After Mocoa we cycled for two days, solidly uphill, to San Agustin, a small town up in the hills famous for its interesting burial mounds and stone sculptures. This was the first proper touristy place we’ve visited in Colombia with hostels that cost more than double what we’d paid so far (we’ve been paying around £5!), fancy looking restaurants and souvenir shops lining the main road. We had an idea where we might stay from checking out the reviews online but we thought we’d look at one or two other options on the way though town just to compare prices (plus the one we were looking at turned out to be up a big hill!) It’s good that we did, we found a hostel for 30,000 CLP (£7.40) per night for a double room with en-suite and use of a kitchen, plus as guests of the hostel we were offered a Jeep tour to some of the other arqueological sites in the area for a greatly reduced price. Winner!
The main San Agustin archaeological park is a 3km walk out of town (typically uphill) and even at 9am the heat was fierce. We’ve been feeling very British since arriving in Colombia, wishing it was warmer when we were in the cold, drizzly mountains around Pasto but then complaining about the heat as we’ve dropped down into the valley! After walking to the park the first thing you see once inside is the museum which tries to explain the who, what and why of the archaeological site, but it also happens to be air conditioned.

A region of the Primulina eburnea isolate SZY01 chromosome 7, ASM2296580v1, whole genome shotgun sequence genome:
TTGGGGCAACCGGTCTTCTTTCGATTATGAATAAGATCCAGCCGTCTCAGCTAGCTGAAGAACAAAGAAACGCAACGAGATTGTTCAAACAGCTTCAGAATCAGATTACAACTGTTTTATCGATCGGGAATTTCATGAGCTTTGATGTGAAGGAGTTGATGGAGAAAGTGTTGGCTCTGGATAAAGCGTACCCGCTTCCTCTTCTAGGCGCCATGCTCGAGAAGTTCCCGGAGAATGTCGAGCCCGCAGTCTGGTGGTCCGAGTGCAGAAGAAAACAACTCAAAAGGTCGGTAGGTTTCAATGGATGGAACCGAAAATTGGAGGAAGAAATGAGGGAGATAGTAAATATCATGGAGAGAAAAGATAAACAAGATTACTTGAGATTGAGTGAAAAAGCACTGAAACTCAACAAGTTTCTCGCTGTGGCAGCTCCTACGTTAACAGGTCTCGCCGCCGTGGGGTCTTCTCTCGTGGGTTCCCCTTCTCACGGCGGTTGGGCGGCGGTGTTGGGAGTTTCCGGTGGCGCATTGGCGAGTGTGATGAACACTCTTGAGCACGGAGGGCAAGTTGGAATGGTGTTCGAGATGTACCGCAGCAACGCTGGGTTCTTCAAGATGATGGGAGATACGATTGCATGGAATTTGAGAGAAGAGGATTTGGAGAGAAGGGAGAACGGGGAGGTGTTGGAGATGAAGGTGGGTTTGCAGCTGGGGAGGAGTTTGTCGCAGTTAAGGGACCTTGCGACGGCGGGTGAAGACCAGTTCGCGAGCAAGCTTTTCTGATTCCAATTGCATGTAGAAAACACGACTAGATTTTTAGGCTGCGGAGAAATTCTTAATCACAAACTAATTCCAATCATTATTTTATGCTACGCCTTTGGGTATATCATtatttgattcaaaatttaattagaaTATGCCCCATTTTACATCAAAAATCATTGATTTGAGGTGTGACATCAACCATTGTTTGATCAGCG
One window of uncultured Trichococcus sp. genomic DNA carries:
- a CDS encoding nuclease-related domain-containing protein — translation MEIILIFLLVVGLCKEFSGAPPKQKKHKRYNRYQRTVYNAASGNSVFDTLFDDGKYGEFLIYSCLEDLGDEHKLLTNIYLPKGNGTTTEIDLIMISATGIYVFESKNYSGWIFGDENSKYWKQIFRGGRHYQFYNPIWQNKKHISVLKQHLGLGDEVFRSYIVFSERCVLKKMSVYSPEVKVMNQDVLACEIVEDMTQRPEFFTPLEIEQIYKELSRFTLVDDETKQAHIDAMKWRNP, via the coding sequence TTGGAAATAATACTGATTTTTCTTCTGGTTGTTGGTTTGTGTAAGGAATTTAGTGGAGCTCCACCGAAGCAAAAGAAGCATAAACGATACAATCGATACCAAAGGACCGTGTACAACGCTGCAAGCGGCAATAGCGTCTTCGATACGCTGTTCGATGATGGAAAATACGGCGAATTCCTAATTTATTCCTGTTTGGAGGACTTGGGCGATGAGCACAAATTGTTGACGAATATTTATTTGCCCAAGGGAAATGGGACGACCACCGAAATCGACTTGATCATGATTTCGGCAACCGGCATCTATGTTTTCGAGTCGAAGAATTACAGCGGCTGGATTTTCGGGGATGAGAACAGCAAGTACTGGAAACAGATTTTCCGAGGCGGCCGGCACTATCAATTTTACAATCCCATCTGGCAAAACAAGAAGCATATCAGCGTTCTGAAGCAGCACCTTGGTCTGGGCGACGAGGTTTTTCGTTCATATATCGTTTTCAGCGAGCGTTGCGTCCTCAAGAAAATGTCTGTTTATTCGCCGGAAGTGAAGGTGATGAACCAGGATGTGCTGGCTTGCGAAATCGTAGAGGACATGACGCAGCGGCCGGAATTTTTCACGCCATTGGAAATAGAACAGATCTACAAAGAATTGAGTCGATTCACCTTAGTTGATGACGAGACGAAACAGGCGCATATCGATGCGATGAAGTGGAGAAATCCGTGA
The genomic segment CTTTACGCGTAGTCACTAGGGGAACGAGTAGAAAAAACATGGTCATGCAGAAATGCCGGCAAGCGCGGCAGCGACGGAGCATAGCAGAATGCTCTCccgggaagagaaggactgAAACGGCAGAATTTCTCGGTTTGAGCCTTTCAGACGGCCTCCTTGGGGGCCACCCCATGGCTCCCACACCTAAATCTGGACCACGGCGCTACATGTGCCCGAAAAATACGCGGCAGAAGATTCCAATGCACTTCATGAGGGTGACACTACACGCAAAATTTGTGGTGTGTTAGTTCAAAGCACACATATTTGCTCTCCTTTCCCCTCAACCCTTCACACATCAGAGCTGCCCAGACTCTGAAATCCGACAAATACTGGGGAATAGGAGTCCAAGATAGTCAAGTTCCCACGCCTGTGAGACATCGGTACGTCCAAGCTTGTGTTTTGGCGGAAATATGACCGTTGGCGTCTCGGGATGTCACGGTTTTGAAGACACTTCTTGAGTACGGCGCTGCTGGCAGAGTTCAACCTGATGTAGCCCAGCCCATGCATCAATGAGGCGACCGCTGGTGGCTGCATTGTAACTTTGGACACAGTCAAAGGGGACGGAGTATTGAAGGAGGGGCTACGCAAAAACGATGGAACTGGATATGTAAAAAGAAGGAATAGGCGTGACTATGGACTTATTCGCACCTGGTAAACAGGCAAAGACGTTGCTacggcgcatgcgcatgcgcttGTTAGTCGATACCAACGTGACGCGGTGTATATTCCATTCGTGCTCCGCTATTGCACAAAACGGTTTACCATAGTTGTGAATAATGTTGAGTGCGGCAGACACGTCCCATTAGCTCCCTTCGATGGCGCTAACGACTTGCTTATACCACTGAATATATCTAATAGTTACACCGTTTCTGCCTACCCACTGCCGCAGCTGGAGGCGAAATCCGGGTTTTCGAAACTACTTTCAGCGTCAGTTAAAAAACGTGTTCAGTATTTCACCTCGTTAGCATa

The museum was interesting and factual, with information in both Spanish and English. We learned that the people who lived and were buried here are a bit of a mystery with very little information about them. Historians have been theorising about them ever since the graves were discovered in the early twentieth century. The thinking is that the ‘San Agustin Culture’ as they have become known have inhabited this area since around 3000BC and from about 700BC they built the structures that can be seen today. The stone carvings and tombs have been cleaned, maintained and reconstructed for the tourist park, but they have been restored to their original positions after years of looting and grave robbing took place.
The San Agustin people lived closely alongside the natural world, evident on the carvings which depict man with animalistic features, such as sharp teeth and cat-like eyes, and with other natural phenomenon depicted such as the sun, moon, lightning and rain. It was an interesting few hours looking around the different grave sites and wondering who was buried there? Who were the stone carvings of? (the person buried or a God/protector maybe?) And what kind of religious or spiritual rituals were they for?